It helps to understand how to choose a suitable material for a design if we allow ourselves a little over-simplification. For an engineering material, just as for a recipe for something to eat, there are certain defined ingredients and a definition of how they are prepared and treated [cooked?]. For the engineer and metallurgist their chosen material is defined by two aspects. There are the ingredients which are chemical elements [mostly metals but not always]. Then there is the preparation sometimes flattening, [not unlike rolling the pastry for food] or shaping or cutting, and, usually, some form of heating and cooling.

Every material that we use can be had in different grades starting from some form of the raw and passing on up to some form of the extremely pure or refined. From the former to the latter the cost invariably increases. This is not unusual. It is true for a range of fabrics passing from coarse, denim for a pair of jeans to fine silk for a shirt. So it is for metals used in engineering from pig iron to single crystal, nickel alloy for a turbine blade. Such a turbine blade can easily be rated, in terms of the skill with which it is made and its value, as the equivalent of a Fabergé Egg.

Although most workaday components are not made from pig iron; they are at least from mild steel which is. In somewhat simplified terms, iron that had been melted together [alloyed] with around 0.2 % carbon. Most metals however include several components; frequently ten or more. Each has to be carefully controlled; present in the right amount. In the old phrase, to be not too little and not too much. Such alloying components have an important effect on the properties of materials. As we said above, usually it is strength that the engineer looks for but she may be seeking other things such as corrosion resistance or even electrical properties.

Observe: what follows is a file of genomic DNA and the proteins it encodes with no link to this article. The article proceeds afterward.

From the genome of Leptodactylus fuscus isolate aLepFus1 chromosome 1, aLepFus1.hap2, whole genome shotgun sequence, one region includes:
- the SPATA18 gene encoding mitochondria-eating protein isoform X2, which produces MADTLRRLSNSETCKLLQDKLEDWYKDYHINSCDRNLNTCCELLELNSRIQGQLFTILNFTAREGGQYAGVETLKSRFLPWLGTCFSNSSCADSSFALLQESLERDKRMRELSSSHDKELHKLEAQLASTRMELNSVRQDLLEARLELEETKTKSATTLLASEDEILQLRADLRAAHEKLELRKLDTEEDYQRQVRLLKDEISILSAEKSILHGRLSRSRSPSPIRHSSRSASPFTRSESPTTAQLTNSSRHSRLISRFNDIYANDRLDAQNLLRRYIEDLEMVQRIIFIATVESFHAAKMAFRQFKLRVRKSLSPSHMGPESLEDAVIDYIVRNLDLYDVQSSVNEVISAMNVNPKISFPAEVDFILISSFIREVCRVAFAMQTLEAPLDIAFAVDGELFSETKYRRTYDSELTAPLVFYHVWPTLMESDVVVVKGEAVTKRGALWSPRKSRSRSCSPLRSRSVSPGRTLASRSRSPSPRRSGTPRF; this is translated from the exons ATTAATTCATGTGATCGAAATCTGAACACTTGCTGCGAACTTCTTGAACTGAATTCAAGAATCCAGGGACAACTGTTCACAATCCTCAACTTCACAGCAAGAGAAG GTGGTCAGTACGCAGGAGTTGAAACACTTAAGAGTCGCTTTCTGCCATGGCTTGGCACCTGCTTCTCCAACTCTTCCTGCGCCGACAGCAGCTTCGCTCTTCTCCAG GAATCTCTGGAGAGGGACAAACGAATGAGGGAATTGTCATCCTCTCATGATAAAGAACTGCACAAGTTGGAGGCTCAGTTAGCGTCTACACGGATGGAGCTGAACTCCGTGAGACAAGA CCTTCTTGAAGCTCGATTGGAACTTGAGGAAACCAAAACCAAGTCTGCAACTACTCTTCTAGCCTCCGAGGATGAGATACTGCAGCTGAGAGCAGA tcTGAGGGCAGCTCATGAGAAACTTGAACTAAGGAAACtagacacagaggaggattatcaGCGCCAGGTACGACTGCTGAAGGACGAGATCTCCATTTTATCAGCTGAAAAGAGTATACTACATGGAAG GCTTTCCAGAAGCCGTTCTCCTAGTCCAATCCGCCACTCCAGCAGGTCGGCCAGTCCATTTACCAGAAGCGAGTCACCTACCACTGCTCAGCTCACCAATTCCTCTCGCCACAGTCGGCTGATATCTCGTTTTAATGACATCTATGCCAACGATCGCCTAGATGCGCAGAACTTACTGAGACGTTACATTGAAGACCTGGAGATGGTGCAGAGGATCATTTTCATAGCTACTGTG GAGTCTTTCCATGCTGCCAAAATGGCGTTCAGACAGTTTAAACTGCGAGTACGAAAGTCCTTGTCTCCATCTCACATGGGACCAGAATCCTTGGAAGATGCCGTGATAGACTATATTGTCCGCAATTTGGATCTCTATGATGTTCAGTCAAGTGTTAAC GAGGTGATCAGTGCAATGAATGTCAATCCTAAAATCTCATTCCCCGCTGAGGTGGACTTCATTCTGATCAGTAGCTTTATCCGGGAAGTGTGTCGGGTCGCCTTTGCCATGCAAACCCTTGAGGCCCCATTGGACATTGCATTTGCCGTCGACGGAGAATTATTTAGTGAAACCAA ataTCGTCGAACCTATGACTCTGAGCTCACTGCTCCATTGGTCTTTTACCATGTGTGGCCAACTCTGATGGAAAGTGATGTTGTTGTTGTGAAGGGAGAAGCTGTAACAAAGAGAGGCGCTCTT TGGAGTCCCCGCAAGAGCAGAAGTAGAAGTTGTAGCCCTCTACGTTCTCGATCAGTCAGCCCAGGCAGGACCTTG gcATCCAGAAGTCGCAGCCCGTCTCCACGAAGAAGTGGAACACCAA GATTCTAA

These, then, are the materials. What about their preparation?

As we have seen, metal alloys are complex assemblies of crystals. The properties of even a given alloy composition may vary depending on exactly how, on a microscopic scale, the components are arranged. Heating in an oven and cooling carefully is a frequent method for arranging the components of an alloy to provide the grade of strength that the designer decides is necessary.

Another aspect of the preparation is to ensure sufficient cleanliness. The raw materials in the form of ores or scrap often contain traces of other elements or compounds of carbon as impurities. These, after melting, may gather at the crystal boundaries. They may also gather in slightly larger quantities where they force crystals a little apart and are called inclusions. Both will be a weakness or stress concentration. For most components this is only a theoretical weakness. The weakening will either be small or extra material may be designed in.

However, this is cannot be done for some other components that are under greater stresses or where the consequences of failure are too great. For these there is no space for extra material or stress concentrations cannot be allowed to encourage fatigue failure. Aircraft components frequently fall into this category and thus do Main Gear Box planet gears. Because of this, the engineer needs materials that have vanishingly small numbers of inclusions and oxides in the material that she specifies. Clearly, good housekeeping in the production process is essential. But there is one powerful process by which material can be cleaned up. This process is actually two and together they go by the dodgy acronym of VIM/VAR, which stands for Vacuum Induction Melting and Vacuum Arc Re-melting. Good technical data can be found at

Both processes ensure that whilst ever the steel is molten, it is under vacuum to ensure that gases in the atmosphere do not help form brittle compounds that would get mixed in. The feed stock for the VIM part is melted by electrical Induction from coils wrapped around a crucible. It. The end product of this VIM part is a precisely correct alloy composition and also ingots that are of the right size and shape for the next process. The VIM furnace looks like the following.

vim furnace from
Vacuum Induction Melting furnace